"It was one of those things where they adjusted to it and we did not. They took advantage of it. Booker played very well. But, I believe a lot of that had to do with officiating. We never got settled. It was one of the few times that I can look back and say the officiating got the best of us."
Perdue would graduate and leave an opening at the center position for Kornet's promising senior year. The season opened in Hawaii in the Maui Classic. The Commodores lost to Michigan, beat Chaminade and were defeated by Ohio State. Kornet began the season at his usual power forward position, but his role would change.
"Coach Newton was experimenting with different centers--Fred Benjamin and Alberto Ballestra were struggling," said Kornet. "I don't know if they were ready to play that position. After playing about eight games, Coach Newton came to the realization that he was going to put the best five players on the floor.
"We started three guards and two forwards and I had to play center. It's not something that really bothered me. I didn't care what position I was playing. If I'm on the floor, I'm on the floor. I knew I was going to guard some very talented centers. I knew I had to twist them out with my quickness and try to get some steals. I was playing in their strengths. As a power forward I was used to guarding big strong players down low. It's just now they are a little bit taller. The way I would look at it I had to guard them where their strength was and they had to come out 15 feet away from the basket to guard me at times.
"I knew how to play in the post position. I played against Will everyday in practice. I was going to try and push them off their spot and contest every shot. If I could constantly change my looks in the post on the defensive end, most swing players are going to look in there for second. If I could keep the ball off them that second then I've done my job. I was taught that by Coach Newton, Coach (John) Bostick and Coach (Ed) Martin."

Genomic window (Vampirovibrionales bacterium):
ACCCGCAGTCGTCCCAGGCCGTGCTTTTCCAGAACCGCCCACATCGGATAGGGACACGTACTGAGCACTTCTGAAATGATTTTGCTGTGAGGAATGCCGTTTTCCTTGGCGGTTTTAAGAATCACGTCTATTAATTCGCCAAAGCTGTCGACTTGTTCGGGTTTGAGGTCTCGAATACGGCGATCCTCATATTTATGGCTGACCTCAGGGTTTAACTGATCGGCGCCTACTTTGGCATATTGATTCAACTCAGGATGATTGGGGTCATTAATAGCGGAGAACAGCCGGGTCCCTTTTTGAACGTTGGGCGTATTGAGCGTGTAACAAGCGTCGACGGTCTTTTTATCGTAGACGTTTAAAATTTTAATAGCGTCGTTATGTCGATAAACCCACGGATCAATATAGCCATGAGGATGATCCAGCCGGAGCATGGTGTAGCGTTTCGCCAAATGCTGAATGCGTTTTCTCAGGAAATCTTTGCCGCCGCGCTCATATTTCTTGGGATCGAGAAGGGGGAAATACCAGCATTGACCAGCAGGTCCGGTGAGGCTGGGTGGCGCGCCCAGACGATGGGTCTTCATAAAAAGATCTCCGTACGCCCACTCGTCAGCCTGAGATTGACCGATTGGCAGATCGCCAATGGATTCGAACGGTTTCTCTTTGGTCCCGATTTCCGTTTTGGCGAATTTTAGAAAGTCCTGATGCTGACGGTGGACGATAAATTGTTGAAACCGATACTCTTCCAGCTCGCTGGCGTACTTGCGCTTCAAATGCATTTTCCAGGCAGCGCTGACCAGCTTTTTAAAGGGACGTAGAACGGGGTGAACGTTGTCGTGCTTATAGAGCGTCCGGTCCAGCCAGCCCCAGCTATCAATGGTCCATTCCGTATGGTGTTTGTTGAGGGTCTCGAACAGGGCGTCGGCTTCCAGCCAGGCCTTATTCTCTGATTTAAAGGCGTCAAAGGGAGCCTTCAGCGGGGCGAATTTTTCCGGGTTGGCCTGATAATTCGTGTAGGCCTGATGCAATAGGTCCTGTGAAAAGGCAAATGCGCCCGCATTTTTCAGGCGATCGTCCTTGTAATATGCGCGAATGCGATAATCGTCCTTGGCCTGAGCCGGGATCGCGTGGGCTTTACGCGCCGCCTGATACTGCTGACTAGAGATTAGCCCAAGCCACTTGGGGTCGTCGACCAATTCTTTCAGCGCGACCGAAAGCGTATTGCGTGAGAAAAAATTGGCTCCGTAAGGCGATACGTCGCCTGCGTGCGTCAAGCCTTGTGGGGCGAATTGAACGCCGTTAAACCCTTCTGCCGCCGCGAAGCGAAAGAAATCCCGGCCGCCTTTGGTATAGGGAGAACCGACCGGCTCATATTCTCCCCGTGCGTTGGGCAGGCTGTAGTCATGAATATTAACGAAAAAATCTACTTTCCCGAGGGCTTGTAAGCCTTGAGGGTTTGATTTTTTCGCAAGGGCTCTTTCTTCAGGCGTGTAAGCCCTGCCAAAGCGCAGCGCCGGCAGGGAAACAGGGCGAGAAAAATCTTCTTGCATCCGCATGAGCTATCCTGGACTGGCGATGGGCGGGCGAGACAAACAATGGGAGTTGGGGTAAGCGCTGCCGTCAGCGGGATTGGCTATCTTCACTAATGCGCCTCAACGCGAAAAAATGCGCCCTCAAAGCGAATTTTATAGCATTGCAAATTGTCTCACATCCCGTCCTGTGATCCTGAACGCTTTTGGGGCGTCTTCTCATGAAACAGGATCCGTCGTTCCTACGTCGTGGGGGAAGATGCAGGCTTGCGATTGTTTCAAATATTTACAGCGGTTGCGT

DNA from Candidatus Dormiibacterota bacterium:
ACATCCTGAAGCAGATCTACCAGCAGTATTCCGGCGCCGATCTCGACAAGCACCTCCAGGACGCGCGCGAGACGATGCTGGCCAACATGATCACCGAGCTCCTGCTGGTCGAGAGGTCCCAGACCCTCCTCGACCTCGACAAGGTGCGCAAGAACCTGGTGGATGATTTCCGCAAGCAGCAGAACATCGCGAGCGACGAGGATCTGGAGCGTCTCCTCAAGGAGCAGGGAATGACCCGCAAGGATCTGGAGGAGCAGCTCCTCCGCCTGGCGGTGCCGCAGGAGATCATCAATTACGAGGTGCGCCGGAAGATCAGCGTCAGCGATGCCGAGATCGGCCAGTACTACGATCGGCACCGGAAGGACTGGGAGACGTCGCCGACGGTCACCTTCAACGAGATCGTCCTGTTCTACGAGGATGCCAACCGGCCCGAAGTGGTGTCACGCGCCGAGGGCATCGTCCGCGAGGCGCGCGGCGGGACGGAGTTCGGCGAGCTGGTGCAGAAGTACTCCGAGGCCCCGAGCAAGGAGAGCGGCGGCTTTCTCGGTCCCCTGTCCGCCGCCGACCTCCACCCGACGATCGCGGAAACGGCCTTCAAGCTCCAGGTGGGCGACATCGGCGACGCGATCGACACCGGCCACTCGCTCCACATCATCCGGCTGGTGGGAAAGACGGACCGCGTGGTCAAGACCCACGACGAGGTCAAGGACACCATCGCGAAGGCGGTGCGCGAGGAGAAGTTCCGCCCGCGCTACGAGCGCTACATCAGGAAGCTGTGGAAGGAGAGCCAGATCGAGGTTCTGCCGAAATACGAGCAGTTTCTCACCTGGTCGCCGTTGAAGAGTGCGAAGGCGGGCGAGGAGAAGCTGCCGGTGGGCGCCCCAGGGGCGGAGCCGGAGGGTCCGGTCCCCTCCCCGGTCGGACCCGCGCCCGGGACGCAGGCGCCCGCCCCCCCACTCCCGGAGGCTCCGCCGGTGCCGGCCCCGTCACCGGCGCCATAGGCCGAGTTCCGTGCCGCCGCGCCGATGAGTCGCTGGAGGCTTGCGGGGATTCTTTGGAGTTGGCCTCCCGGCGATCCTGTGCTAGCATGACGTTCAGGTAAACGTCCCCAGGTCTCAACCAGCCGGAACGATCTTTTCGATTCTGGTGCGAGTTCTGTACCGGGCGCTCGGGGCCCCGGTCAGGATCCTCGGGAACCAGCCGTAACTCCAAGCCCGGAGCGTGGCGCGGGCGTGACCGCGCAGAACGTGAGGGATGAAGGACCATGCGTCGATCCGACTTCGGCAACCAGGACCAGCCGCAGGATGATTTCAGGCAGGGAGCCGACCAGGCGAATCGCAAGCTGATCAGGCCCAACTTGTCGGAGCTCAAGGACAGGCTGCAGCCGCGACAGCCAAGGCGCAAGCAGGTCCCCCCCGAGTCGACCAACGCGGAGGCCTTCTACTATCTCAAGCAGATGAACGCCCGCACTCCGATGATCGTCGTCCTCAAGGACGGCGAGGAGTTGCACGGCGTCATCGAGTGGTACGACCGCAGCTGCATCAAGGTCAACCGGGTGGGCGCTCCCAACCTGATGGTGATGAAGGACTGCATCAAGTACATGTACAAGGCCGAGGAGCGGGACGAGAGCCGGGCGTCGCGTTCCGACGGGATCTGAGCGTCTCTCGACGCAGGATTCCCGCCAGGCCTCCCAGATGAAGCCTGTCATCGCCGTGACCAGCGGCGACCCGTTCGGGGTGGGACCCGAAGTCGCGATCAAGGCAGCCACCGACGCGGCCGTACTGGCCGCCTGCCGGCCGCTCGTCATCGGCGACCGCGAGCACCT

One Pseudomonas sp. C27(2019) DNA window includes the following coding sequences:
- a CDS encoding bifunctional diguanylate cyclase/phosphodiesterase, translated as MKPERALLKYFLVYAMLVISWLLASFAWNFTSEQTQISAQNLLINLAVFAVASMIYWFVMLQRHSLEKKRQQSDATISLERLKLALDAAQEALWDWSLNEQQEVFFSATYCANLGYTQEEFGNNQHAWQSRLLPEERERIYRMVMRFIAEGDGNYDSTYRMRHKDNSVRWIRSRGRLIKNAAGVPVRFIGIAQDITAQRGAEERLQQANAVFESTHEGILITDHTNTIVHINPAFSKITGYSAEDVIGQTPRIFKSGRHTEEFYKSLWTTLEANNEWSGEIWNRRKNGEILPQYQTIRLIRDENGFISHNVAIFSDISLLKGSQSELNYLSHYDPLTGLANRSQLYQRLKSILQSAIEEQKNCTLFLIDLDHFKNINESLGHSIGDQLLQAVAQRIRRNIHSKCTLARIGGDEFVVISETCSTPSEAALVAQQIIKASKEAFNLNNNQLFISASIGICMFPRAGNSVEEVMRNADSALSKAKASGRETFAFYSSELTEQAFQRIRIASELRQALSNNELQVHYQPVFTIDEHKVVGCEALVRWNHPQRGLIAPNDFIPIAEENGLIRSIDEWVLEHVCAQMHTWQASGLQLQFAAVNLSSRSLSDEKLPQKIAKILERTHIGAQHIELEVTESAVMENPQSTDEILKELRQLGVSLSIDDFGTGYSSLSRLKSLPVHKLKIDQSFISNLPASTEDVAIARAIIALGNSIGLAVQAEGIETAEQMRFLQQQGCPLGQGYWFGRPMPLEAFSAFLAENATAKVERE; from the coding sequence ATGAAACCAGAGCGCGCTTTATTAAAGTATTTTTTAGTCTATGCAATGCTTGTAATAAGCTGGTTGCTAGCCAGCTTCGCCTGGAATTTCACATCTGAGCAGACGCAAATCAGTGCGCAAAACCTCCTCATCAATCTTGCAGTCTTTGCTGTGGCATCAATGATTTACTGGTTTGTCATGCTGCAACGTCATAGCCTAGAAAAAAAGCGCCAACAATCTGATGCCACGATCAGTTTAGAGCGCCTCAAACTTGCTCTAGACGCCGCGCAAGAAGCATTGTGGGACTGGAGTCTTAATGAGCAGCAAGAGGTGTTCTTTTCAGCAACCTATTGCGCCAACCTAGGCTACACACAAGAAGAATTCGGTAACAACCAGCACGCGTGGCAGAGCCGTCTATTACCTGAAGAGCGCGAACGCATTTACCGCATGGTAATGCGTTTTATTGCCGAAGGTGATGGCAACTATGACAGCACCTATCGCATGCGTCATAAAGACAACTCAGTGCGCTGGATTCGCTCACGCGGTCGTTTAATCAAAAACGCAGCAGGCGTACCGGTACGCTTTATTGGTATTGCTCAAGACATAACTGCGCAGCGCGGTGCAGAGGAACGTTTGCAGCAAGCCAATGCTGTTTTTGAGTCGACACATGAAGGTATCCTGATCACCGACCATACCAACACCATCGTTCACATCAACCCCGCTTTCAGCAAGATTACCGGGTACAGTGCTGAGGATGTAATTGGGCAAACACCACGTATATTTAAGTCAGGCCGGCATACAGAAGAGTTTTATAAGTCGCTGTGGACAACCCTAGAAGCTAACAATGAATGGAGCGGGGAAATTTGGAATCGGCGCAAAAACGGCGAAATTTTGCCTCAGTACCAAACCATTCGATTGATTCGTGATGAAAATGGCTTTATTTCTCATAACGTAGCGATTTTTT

Barry Goheen is remembered in Vanderbilt basketball history as a clutch player that could change a close game with a miracle buzzer-beater or a halfcourt shot to win a game. Kornet said Goheen would also make such shots in practice. He had a great view from the court witnessing Goheen's heroics.
"It was fun to be on the floor to watch him," said Kornet. "There were certainly ones that stick out, but there was nothing better than that Georgia game. There were so many things that happened in that Georgia game. They had a breakaway dunk that they missed and we rebounded. We were down by two points.
"Barry Booker pushed the ball down the middle of the floor and he jumped into the air and mowed down the man on him. They did not call that. He kicked it out to Barry (Goheen). Barry looks up at the clock, stepped back behind the three-point line and nailed the three-pointer at the buzzer. We only needed two points to send the game into overtime. After the game, in the lockerroom, he told Coach Newton he didn't think he (Coach Newton) could handle the overtime."
Vanderbilt entered the first Florida game in Memorial Gym with a 4-2 SEC record and both were considered tops in the conference. In the previous summer, Gator center Dwayne Schintzius was involved in an incident where he allegedly hit a student with a tennis racket.
On Gator road games, fans would toss tennis balls at the 7-foot-2 player. The league sent out a correspondence to SEC members stating that in the future technical fouls would be called against the home team for such behavior.
During the game in Memorial Gym, Vanderbilt had the game won in regulation by two points. As the clock ticked down to one second, tennis balls came flying out of the stands. Official John Clougherty called the technical against the Commodores. Schintzius connected on two free throws to send the game into overtime, where the Gators eventually won 81-78.
"What I enjoyed the most about that game, Florida and ourselves were the best two teams in the conference that year," said Kornet. "Both times we played them we went into overtime. They were both hard-fought back and forth games. Dwayne Schintzius was a heck of a player. With the game at home I was at the foul line. I hit the first free throw that put us up by two and I missed the second one.